Try to get some rest? I almost laughed.
“We’re going to get out of here, but I need to get your crutches, okay?” Jase said as he pulled back, cupping my face. My eyes locked with his. Concern tightened the lines around his mouth, thinning his lips. He looked as pale as I felt. “You going to be okay while I go get them?”
I hadn’t realized that I’d come down here without them. Closing my eyes, I took several deep breaths as I tried to pull myself together. “Okay. I’ll . . . I’ll be fine.”
When I nodded, he started to get up, but I gripped his wrists. “Where are we going?”
“We can go back to the house up here or my parents—”
I didn’t want to be around people and I especially didn’t want to run into Erik. “I have a key to Cam’s apartment. It’s . . . it’s in my purse. Can we go there?”
“Yeah, baby, we can go anywhere you want.” He glanced over my shoulder. “I’ll be—”
My grip on his wrists tightened. “Don’t tell Cam. Please. If you do, he’ll come home and it will ruin the trip. Please don’t tell him.”
“I won’t tell him,” he promised, kissing my cheek. “And don’t worry about that. Okay? Just don’t worry about anything.”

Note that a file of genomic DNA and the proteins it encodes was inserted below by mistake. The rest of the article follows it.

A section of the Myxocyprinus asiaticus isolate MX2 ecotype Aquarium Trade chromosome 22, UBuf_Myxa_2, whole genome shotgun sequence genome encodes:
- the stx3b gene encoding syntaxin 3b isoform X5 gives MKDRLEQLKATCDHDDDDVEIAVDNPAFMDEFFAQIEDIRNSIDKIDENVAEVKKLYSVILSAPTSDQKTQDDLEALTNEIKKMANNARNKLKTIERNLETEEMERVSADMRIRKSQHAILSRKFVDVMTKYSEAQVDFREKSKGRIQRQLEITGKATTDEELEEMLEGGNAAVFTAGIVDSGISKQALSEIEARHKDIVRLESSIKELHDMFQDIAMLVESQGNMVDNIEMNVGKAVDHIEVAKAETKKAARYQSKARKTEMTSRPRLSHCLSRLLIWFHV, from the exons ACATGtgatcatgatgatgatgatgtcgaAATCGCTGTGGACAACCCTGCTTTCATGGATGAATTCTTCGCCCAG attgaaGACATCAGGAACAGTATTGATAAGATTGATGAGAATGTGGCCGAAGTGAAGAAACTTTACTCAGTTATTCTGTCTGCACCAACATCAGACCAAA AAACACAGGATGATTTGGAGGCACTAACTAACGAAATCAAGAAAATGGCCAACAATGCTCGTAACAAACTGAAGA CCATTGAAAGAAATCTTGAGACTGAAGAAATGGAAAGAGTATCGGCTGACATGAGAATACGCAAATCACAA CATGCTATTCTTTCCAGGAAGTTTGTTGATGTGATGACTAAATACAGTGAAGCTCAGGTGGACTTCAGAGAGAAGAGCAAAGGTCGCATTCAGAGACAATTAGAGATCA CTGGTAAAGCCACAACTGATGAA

Relieved that this wouldn’t interfere with Cam’s plans, I relaxed a little. Jase left to find one of the officers so he could go upstairs and get my stuff. As I waited for him, I kept my gaze trained on the scuffed tile. I could feel the stares on me, and I wanted to shrink into the blanket and disappear.
When Jase returned, it wasn’t soon enough. Holding my purse, he helped me up and guided me outside. I barely felt the cool air as we made our way past the police cruisers that were parked along the curb and into the parking lot.
The ride to University Heights was silent. Jase held my hand, but I barely felt his grip. I was numb inside and out, and I wondered when I’d start feeling things again. Immediately after I’d injured my knee the first time, it had been like this. Empty. In a daze. The out-of-it feeling had lasted for days, but this was on such a deep, different level.
Cam’s apartment was dark when we stepped inside. Jase stepped around me, easily finding the switch to the overhead light. I imagined the apartment was like a third home to him.
He stopped a few feet from me and turned, thrusting both of his hands through his hair. “Tess, baby . . .” He shook his head, as if he had no idea what to say. And what does one say in a situation like this?
I took a deep breath, feeling weak in my knees. “I’ve . . . I’ve never seen a dead person before.”
He closed his eyes briefly.
“And she was dead.” I stopped, swallowing. That was a stupid, unnecessary clarification, but I needed to say it out loud. “She killed herself. Why would she do that?”
“I don’t know.” He started toward me, a look of pain clouding his eyes.
The back of my throat burned. “She told me last night that she was happy that she broke up with Erik. That she had her whole life to look forward to.” I drew in a breath that got caught. “She was okay today. I don’t understand.”